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Bonfire Night & Anxiety In Dogs

Bonfire Night & Anxiety In Dogs

Bonfire Night & Anxiety In Dogs

For us humans, bonfire night and it's extravagant firework displays are typically fun for the whole family – except our furry friends. For dogs, this time of year can be stressful, and can bring out feelings of fear and anxiety. 

The RSPCA received over 11,000 reports of animals in distress between October 2021 and January 2022 as a result of fireworks, with 68% of these reports being animals impacted by private, at-home displays.

It’s important that we understand the reasons why dogs can become fearful during the festive season, and how we can help to soothe their feelings of anxiety.

Why are dogs fearful of fireworks?

A large part of why dogs can be scared of fireworks is due to the loud noises that they make – dogs have more sensitive hearing than we do, which means the bangs and screeches can seem amplified and even louder to them.

These noises and bright flashes of light will also be unexpected to your pet. In the UK, fireworks are typically seasonal and not something dogs encounter regularly, so the unpredictability of fireworks can cause fear and confusion, and they may even feel threatened by what they perceive to be a dangerous situation.

Dogs’ primary instinct when feeling threatened is to run, so the fact they are unable to escape the noises and flashes can add to their stress.

Will I be able to tell if my dog is distressed?

There are several signs that may indicate your dog is feeling anxious or distressed, from body language to out of character behaviours. Things to look out for can include:

  • Shaking, trembling or shivering
  • Cowering, crouching or hiding
  • Tucking their tail between their legs
  • Excessively barking
  • Crying or whining
  • Slowing down or becoming less active than usual
  • Pacing or running around
  • Trying to escape
  • Aggressive behaviours such as biting
  • Urinating or defecating in the house

All dogs are different, and you will know what is normal for your pet – be aware of any changes to their behaviour so that you can help soothe their unease as quickly as possible.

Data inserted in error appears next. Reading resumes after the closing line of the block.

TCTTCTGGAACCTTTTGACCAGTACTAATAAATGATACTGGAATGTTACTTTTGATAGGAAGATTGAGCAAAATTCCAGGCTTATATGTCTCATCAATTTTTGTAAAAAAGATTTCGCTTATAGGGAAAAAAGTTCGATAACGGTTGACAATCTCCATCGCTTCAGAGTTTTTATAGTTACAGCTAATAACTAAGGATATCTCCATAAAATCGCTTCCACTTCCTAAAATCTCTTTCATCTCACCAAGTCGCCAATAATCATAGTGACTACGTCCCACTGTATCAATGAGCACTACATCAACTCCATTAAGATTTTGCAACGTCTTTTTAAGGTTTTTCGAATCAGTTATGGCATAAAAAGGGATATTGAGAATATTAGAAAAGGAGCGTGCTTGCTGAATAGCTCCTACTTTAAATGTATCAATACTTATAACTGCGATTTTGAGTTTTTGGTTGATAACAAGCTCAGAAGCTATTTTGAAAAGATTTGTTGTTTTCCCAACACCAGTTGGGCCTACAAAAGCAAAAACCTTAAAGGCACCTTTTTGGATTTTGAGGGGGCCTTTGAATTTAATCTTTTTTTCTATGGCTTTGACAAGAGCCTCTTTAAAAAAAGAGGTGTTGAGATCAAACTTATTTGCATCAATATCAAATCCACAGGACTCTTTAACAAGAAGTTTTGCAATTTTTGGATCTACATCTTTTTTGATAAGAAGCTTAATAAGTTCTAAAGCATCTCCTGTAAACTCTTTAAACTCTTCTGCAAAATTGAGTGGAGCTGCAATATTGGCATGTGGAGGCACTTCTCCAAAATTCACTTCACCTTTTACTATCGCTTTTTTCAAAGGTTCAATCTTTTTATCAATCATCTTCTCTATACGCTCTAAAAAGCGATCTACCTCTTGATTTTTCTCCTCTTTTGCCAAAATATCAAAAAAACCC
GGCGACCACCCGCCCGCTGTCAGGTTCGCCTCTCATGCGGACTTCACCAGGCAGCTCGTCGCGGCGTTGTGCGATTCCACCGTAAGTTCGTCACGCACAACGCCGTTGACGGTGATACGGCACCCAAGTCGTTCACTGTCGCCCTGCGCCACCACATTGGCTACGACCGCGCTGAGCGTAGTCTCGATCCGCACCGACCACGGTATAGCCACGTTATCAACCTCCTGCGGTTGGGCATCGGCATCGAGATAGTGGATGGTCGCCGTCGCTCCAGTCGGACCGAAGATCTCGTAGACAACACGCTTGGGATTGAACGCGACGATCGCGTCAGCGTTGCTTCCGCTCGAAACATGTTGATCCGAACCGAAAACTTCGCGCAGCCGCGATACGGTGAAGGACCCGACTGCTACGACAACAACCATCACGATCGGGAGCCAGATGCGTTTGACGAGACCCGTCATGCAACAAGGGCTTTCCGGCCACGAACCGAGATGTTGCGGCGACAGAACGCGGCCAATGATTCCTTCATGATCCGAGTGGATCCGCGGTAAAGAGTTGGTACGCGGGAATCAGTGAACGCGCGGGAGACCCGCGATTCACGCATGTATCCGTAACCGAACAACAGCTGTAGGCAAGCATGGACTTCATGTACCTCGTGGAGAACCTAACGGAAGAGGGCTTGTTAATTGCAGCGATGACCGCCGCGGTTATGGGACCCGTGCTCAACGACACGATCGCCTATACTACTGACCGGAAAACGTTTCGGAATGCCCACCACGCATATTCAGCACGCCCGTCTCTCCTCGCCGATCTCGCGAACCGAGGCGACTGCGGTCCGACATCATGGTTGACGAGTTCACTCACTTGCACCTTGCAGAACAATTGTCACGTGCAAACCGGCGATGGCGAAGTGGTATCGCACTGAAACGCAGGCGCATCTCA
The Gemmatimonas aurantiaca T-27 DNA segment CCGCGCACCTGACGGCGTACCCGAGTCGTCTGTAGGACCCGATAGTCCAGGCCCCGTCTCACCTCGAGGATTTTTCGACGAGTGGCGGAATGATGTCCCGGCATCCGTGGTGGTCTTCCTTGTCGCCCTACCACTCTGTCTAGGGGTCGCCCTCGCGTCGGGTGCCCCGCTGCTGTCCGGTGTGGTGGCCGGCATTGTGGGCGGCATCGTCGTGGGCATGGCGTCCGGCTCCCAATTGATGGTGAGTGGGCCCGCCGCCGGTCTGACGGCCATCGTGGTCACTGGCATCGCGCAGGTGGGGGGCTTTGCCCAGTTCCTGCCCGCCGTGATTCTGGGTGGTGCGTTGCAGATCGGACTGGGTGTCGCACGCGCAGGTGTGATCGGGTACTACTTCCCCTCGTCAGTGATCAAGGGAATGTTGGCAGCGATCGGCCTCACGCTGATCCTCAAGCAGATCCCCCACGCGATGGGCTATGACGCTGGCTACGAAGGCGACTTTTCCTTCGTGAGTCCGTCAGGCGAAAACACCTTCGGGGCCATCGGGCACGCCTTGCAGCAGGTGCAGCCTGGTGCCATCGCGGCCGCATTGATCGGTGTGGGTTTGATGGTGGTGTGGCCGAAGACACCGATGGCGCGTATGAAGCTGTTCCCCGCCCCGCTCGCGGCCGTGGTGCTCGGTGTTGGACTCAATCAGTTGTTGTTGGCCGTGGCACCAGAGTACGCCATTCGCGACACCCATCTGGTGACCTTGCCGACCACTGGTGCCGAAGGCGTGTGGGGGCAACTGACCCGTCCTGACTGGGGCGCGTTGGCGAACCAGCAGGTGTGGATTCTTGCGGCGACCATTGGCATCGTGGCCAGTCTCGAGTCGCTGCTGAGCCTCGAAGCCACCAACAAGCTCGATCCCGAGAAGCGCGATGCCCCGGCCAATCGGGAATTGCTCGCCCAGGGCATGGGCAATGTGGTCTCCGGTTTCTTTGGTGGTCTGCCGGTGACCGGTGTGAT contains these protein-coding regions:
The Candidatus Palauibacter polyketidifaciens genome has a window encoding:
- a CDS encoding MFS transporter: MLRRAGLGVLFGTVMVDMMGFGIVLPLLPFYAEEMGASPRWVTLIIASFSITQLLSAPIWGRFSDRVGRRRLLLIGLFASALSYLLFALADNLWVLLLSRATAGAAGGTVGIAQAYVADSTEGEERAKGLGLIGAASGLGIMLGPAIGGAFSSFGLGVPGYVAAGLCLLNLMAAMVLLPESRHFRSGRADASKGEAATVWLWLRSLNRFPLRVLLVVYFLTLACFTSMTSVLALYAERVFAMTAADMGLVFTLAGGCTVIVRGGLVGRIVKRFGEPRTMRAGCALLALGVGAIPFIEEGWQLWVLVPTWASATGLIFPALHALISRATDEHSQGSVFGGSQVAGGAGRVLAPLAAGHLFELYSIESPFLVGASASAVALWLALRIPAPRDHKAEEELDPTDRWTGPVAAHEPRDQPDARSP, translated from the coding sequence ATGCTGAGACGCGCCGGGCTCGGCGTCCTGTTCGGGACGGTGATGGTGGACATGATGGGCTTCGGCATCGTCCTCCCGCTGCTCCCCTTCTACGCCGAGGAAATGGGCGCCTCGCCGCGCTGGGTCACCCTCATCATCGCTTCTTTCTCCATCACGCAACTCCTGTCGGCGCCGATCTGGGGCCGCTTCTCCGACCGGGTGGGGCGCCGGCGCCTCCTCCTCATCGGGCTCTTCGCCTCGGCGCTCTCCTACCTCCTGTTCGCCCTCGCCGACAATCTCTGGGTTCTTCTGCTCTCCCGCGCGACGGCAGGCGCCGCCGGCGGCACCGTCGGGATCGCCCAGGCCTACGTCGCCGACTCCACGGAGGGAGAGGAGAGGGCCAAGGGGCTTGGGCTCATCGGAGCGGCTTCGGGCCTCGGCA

How can I help my dog feel less anxious?

Walk your dog during daylight hours

As obvious as this may seem, it’s important for your dog to have as little disruption to their routine as possible and still get in their daily exercise. Walking them during daylight hours greatly reduces the possibility of fireworks being let off.

If you need to let them out to toilet, try to do so at times when fireworks are less likely to be let off. It may be beneficial to keep them on a lead – even if only in the garden – to keep them safe should any be set off unexpectedly.

Create a safe space

If your pet has a favourite space in the house, make sure they have a comfortable spot to take themselves off to. Closing the windows and curtains can help to minimise the noise and bright flashes and provide a sense of security for your pet should they choose to wander around the home.

It’s important that you don’t isolate your dog and lock them in a single room, as this can add to their distress and feelings of being unable to escape. Your dog may even prefer to stay by your side if this is where they feel most safe. 

Provide a distraction

Turning on the TV or some music can mask the loud sounds – the RSPCA partner with Classic FM’s pet classics which provides relaxing music to help soothe distressed animals and runs between 5pm and 9pm on Friday 4th and Saturday 5th November this year.

Giving your pooch their favourite toy or a long-lasting treat, or even simply playing with them to keep them entertained, can also be an effective way to take their mind off what is causing their anxiety and help them feel more at ease. 

Try a calming supplement

Supplements are a good option for helping your dog feel calm during bonfire season and throughout the year. Our Soothe & Calm tablets are designed to promote feelings of calm, with L-theanine derived from green tea plus ginger, magnesium and essential B vitamins.

Each tablet is specially flavoured, so they can be given as a treat, or with food if your pet is a little more picky with tablets.


Knowing the symptoms of anxiety in dogs, and the ways in which you can provide support for an anxious pet, can help to give them the best treatment. If you feel that your dog is experiencing long-term anxiety issues, or appears to be in severe distress, it’s always best to seek veterinary advice.